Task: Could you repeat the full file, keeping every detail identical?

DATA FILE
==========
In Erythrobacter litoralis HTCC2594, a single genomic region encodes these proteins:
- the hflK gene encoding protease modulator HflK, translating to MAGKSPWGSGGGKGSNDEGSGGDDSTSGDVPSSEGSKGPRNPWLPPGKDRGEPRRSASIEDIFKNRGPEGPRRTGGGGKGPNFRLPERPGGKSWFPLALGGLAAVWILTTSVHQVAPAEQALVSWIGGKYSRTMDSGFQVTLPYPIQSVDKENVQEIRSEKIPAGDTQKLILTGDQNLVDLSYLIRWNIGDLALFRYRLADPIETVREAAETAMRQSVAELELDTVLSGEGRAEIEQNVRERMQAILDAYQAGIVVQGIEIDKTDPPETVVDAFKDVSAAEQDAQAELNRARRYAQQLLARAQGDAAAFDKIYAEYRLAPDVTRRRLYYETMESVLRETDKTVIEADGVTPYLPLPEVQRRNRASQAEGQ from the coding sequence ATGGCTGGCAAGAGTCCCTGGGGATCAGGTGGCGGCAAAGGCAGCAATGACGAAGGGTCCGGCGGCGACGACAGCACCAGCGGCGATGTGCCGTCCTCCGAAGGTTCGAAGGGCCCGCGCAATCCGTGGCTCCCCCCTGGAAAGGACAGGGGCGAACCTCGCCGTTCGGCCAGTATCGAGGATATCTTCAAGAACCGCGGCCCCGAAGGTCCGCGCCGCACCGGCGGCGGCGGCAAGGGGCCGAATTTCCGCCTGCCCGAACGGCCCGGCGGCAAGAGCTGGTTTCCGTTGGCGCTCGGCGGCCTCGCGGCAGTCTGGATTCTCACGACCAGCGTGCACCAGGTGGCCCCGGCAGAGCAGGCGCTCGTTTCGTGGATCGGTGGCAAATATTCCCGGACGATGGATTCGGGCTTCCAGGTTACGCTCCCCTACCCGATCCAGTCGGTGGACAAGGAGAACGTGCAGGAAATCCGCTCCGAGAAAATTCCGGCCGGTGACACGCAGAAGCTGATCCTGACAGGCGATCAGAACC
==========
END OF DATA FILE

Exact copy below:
In Erythrobacter litoralis HTCC2594, a single genomic region encodes these proteins:
- the hflK gene encoding protease modulator HflK, translating to MAGKSPWGSGGGKGSNDEGSGGDDSTSGDVPSSEGSKGPRNPWLPPGKDRGEPRRSASIEDIFKNRGPEGPRRTGGGGKGPNFRLPERPGGKSWFPLALGGLAAVWILTTSVHQVAPAEQALVSWIGGKYSRTMDSGFQVTLPYPIQSVDKENVQEIRSEKIPAGDTQKLILTGDQNLVDLSYLIRWNIGDLALFRYRLADPIETVREAAETAMRQSVAELELDTVLSGEGRAEIEQNVRERMQAILDAYQAGIVVQGIEIDKTDPPETVVDAFKDVSAAEQDAQAELNRARRYAQQLLARAQGDAAAFDKIYAEYRLAPDVTRRRLYYETMESVLRETDKTVIEADGVTPYLPLPEVQRRNRASQAEGQ from the coding sequence ATGGCTGGCAAGAGTCCCTGGGGATCAGGTGGCGGCAAAGGCAGCAATGACGAAGGGTCCGGCGGCGACGACAGCACCAGCGGCGATGTGCCGTCCTCCGAAGGTTCGAAGGGCCCGCGCAATCCGTGGCTCCCCCCTGGAAAGGACAGGGGCGAACCTCGCCGTTCGGCCAGTATCGAGGATATCTTCAAGAACCGCGGCCCCGAAGGTCCGCGCCGCACCGGCGGCGGCGGCAAGGGGCCGAATTTCCGCCTGCCCGAACGGCCCGGCGGCAAGAGCTGGTTTCCGTTGGCGCTCGGCGGCCTCGCGGCAGTCTGGATTCTCACGACCAGCGTGCACCAGGTGGCCCCGGCAGAGCAGGCGCTCGTTTCGTGGATCGGTGGCAAATATTCCCGGACGATGGATTCGGGCTTCCAGGTTACGCTCCCCTACCCGATCCAGTCGGTGGACAAGGAGAACGTGCAGGAAATCCGCTCCGAGAAAATTCCGGCCGGTGACACGCAGAAGCTGATCCTGACAGGCGATCAGAACC